The study included 157 patients, who underwent clinical sequencing: 75 with colorectal adenocarcinoma and 82 with lung adenocarcinoma. Clinical tumor and germline WES [12] produced a mean coverage of 154× and 133× in tumor and normal DNA, respectively (Additional file 6: Table S6). The combination of sequencing depth and tumor purity (“Methods”) enabled mutation detection in these cases. Large (n = 300) [3], medium (n = 48), and small (n = 15) [9] gene panel data were produced by creating subsets of the whole exome mutation data (“downsampling”) to simultaneously model the different gene sets captured in multiple representative academic and commercial efforts. Matched tumor–germline sequencing revealed a median of 75 (interquartile range of first and third quartiles [IQR] = 55–134), 4 (IQR = 3–6), 2 (IQR = 1–3), and 1 (IQR = 1–2) mutations per patient for WES, large, medium, and small panels, respectively. Unmatched tumor-only sequencing produced a median of 445 (IQR = 404–531), 10 (IQR = 8–13), 3 (IQR = 2–5), and 2 (IQR = 1–2) mutations per patient. Thus, the proportion of putative somatic variants was increased in tumor-only sequencing data under all conditions.

For all targeted panel options, both sensitivity and positive predictive value (PPV) could be optimized by using an analytical pipeline that consisted of an unmatched germline sample, the largest publically available germline WES database (ExAC) [32], and recovery of somatic mutations with COSMIC at the highest frequency threshold (n ≥ 10 events) to recover mutational hotspots [38] (Fig. 1a, b; “Methods”; Additional file 7: Table S7). For large tumor-only targeted panels, this filtering led to 14 % (144/1012 variants) of putative somatic mutations that were actually germline false positive variants (Fig 1c). For unmatched WES, the germline false positive rate with this approach was even higher (18 %; 5282/29,738 variants).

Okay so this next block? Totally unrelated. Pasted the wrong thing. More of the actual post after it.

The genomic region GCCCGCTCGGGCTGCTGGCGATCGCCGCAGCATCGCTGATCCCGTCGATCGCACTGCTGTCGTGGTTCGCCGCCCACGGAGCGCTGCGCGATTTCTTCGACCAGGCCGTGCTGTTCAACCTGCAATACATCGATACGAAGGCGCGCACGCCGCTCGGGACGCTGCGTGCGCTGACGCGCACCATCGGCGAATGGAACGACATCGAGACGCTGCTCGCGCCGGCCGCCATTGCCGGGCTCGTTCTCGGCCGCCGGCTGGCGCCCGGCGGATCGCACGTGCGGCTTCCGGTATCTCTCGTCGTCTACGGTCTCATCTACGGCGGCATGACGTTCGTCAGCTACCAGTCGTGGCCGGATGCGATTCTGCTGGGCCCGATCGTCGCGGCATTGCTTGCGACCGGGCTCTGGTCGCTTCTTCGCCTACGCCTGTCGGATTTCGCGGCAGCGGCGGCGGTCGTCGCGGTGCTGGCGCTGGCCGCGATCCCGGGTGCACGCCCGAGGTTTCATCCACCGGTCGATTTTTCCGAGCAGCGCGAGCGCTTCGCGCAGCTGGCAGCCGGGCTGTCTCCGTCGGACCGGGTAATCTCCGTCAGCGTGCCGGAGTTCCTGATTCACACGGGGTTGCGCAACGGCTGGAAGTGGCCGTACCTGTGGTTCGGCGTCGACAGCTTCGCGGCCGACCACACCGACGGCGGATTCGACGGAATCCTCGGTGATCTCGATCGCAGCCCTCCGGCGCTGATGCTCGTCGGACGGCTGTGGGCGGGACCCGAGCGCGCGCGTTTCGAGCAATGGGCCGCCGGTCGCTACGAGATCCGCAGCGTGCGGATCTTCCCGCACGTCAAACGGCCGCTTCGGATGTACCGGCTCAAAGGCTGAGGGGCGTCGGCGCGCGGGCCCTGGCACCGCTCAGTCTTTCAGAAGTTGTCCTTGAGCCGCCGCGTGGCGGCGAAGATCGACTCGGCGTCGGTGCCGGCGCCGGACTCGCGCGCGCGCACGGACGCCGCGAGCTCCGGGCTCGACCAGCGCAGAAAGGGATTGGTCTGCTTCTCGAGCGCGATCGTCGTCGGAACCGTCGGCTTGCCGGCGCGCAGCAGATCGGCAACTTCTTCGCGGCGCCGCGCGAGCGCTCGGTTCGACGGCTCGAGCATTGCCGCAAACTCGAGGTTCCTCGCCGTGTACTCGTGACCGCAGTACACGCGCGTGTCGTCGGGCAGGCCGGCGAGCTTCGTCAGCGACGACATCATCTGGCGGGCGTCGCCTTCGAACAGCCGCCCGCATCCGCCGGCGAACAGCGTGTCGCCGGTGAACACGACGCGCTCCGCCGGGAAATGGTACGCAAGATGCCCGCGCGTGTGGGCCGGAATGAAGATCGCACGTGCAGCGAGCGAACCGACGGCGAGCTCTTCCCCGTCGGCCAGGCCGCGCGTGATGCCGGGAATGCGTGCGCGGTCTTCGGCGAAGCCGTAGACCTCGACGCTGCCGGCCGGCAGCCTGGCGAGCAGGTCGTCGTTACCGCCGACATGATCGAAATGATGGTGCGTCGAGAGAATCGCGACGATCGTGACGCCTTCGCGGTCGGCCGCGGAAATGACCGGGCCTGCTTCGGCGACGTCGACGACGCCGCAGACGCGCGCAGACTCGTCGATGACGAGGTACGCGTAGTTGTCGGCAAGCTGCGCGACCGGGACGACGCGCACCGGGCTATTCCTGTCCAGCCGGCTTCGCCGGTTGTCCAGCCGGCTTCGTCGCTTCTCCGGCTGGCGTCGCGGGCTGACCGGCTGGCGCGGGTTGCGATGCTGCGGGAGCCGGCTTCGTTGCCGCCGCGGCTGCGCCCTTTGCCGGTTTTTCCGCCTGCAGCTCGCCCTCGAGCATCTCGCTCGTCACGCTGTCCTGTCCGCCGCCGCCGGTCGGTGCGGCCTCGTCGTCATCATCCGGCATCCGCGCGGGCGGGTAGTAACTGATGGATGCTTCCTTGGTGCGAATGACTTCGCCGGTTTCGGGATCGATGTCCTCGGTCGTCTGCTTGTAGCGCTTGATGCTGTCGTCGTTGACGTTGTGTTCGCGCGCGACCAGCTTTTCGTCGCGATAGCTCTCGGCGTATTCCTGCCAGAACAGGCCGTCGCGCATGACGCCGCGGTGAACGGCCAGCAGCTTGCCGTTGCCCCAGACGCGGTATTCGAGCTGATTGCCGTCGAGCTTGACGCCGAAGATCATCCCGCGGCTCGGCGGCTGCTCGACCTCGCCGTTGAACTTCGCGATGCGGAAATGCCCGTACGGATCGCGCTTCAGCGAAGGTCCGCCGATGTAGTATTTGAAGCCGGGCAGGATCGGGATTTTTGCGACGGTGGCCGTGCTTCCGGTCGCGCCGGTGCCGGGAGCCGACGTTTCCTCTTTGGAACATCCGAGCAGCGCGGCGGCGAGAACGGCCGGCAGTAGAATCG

Fig. 1

Germline false positives in tumor-only clinical sequencing. Sensitivity and positive predictive value (PPV) curves for multiple germline filtering strategies identifies optimal approaches for unmatched large targeted panel testing (a) and whole-exome sequencing (b). For 91 patients, germline exome data were used to identify false positives post-filtering. Subsequent molecular pathologist review of variants was performed on individual cases to further classify putative germline variants. With molecular pathology review, 50/54 false positive variants were correctly classified as unknown (“tier 4”), with the remaining variants classified as having uncertain (n = 3; “tier 3”) or potential (n = 1; “tier 2”) clinical utility (c, d). Please see “Methods” for detailed descriptions of the four-tier classification schema

A subset of these cases (n = 91) underwent orthogonal molecular pathologist review of variants (“Methods”). The addition of pathologist review after in silico analysis resulted in 50/54 (93 %) false positives interpreted as unknown variants (tier 4) that may be germline false positives rather than somatic alterations (Fig. 1c, d). Of the four remaining germline false positive results, three (RB1 K874Q, MSH6 S405C, BRCA2 splice site mutation at the junction of exons 2 and 3 (g.32890665G > A)) were classified as uncertain clinical utility and only one, a known pathogenic variant associated with hereditary cancer syndromes (TP53 R248Q), was classified as having potential clinical utility based on negative prognostic implications (Fig. 1d).

The impact of ancestry on germline false positives in tumor-only analysis